This social history traces the evolution of women's smoking in the United States from 1880 to 1950. From 1880 to 1908, women were not allowed to smoke in public places, with strong opposition based on moral concerns. Most smoking was done by upper class women in the home, at private parties, or at socials. By 1908, women smokers went public in greater numbers and challenged the prejudices against smoking that applied to them alone. By 1919, most restaurants allowed women to smoke, though most other public places did not permit it. More and more women smokers went public in the period between 1919 and 1927, with college students leading the way. By 1928, advertisers began to target female smokers, and over the next two decades women smokers gradually gained equality with male smokers.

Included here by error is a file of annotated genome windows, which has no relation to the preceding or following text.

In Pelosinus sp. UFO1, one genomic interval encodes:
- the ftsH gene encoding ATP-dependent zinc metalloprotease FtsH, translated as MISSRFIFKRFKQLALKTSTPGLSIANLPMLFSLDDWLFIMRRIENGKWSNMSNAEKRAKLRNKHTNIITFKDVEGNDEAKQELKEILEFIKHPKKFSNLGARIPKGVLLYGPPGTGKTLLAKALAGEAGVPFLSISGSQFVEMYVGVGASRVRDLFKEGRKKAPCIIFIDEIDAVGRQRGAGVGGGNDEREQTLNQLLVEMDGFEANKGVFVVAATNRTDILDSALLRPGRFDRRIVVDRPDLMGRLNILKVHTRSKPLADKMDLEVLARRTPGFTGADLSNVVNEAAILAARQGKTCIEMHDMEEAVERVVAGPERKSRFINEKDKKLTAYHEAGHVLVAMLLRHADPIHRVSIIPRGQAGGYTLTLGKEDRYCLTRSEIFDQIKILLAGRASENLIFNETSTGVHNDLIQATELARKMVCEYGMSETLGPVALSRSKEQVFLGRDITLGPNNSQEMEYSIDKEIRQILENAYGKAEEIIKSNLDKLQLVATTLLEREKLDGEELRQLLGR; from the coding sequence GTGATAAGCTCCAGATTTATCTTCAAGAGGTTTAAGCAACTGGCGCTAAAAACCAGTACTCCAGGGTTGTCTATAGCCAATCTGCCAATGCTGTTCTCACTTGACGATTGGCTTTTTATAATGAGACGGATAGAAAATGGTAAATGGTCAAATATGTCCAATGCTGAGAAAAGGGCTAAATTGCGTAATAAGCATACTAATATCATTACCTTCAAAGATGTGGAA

Cultural historian Kerry Segrave is the author of dozens of books on such diverse topics as drive-in theaters, ticket-scalping, lie detectors, jukeboxes, smoking and shoplifting. He lives in British Columbia.